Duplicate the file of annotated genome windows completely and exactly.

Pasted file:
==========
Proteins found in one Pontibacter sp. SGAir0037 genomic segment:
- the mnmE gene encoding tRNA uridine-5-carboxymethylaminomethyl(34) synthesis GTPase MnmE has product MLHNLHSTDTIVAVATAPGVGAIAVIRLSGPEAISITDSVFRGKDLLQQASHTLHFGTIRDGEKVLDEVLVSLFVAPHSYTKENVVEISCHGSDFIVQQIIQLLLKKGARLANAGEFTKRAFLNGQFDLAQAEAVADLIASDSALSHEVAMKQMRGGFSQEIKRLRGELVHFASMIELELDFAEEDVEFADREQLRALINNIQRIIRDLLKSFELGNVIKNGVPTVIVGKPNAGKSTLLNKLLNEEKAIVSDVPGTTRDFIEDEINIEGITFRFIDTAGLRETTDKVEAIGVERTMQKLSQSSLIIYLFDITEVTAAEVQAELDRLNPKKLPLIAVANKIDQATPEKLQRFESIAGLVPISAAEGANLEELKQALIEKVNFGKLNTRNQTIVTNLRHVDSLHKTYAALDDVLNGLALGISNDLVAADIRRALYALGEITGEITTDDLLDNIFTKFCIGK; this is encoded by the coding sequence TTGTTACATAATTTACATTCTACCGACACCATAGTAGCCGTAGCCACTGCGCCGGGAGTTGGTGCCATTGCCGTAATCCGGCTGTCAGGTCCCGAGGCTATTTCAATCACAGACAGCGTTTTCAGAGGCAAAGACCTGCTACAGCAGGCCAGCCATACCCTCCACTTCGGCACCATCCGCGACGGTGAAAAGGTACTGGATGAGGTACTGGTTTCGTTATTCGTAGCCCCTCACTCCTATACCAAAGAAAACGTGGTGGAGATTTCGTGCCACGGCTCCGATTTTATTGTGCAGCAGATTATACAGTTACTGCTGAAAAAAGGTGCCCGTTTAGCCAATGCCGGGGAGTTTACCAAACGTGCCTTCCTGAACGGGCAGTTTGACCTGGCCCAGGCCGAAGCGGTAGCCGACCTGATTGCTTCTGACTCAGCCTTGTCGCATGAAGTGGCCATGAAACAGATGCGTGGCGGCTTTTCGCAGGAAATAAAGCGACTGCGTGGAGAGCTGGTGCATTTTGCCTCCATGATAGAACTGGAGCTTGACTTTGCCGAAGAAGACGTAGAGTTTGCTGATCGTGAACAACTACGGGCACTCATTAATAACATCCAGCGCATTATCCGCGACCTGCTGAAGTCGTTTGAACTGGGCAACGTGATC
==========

Proteins found in one Pontibacter sp. SGAir0037 genomic segment:
- the mnmE gene encoding tRNA uridine-5-carboxymethylaminomethyl(34) synthesis GTPase MnmE has product MLHNLHSTDTIVAVATAPGVGAIAVIRLSGPEAISITDSVFRGKDLLQQASHTLHFGTIRDGEKVLDEVLVSLFVAPHSYTKENVVEISCHGSDFIVQQIIQLLLKKGARLANAGEFTKRAFLNGQFDLAQAEAVADLIASDSALSHEVAMKQMRGGFSQEIKRLRGELVHFASMIELELDFAEEDVEFADREQLRALINNIQRIIRDLLKSFELGNVIKNGVPTVIVGKPNAGKSTLLNKLLNEEKAIVSDVPGTTRDFIEDEINIEGITFRFIDTAGLRETTDKVEAIGVERTMQKLSQSSLIIYLFDITEVTAAEVQAELDRLNPKKLPLIAVANKIDQATPEKLQRFESIAGLVPISAAEGANLEELKQALIEKVNFGKLNTRNQTIVTNLRHVDSLHKTYAALDDVLNGLALGISNDLVAADIRRALYALGEITGEITTDDLLDNIFTKFCIGK; this is encoded by the coding sequence TTGTTACATAATTTACATTCTACCGACACCATAGTAGCCGTAGCCACTGCGCCGGGAGTTGGTGCCATTGCCGTAATCCGGCTGTCAGGTCCCGAGGCTATTTCAATCACAGACAGCGTTTTCAGAGGCAAAGACCTGCTACAGCAGGCCAGCCATACCCTCCACTTCGGCACCATCCGCGACGGTGAAAAGGTACTGGATGAGGTACTGGTTTCGTTATTCGTAGCCCCTCACTCCTATACCAAAGAAAACGTGGTGGAGATTTCGTGCCACGGCTCCGATTTTATTGTGCAGCAGATTATACAGTTACTGCTGAAAAAAGGTGCCCGTTTAGCCAATGCCGGGGAGTTTACCAAACGTGCCTTCCTGAACGGGCAGTTTGACCTGGCCCAGGCCGAAGCGGTAGCCGACCTGATTGCTTCTGACTCAGCCTTGTCGCATGAAGTGGCCATGAAACAGATGCGTGGCGGCTTTTCGCAGGAAATAAAGCGACTGCGTGGAGAGCTGGTGCATTTTGCCTCCATGATAGAACTGGAGCTTGACTTTGCCGAAGAAGACGTAGAGTTTGCTGATCGTGAACAACTACGGGCACTCATTAATAACATCCAGCGCATTATCCGCGACCTGCTGAAGTCGTTTGAACTGGGCAACGTGATC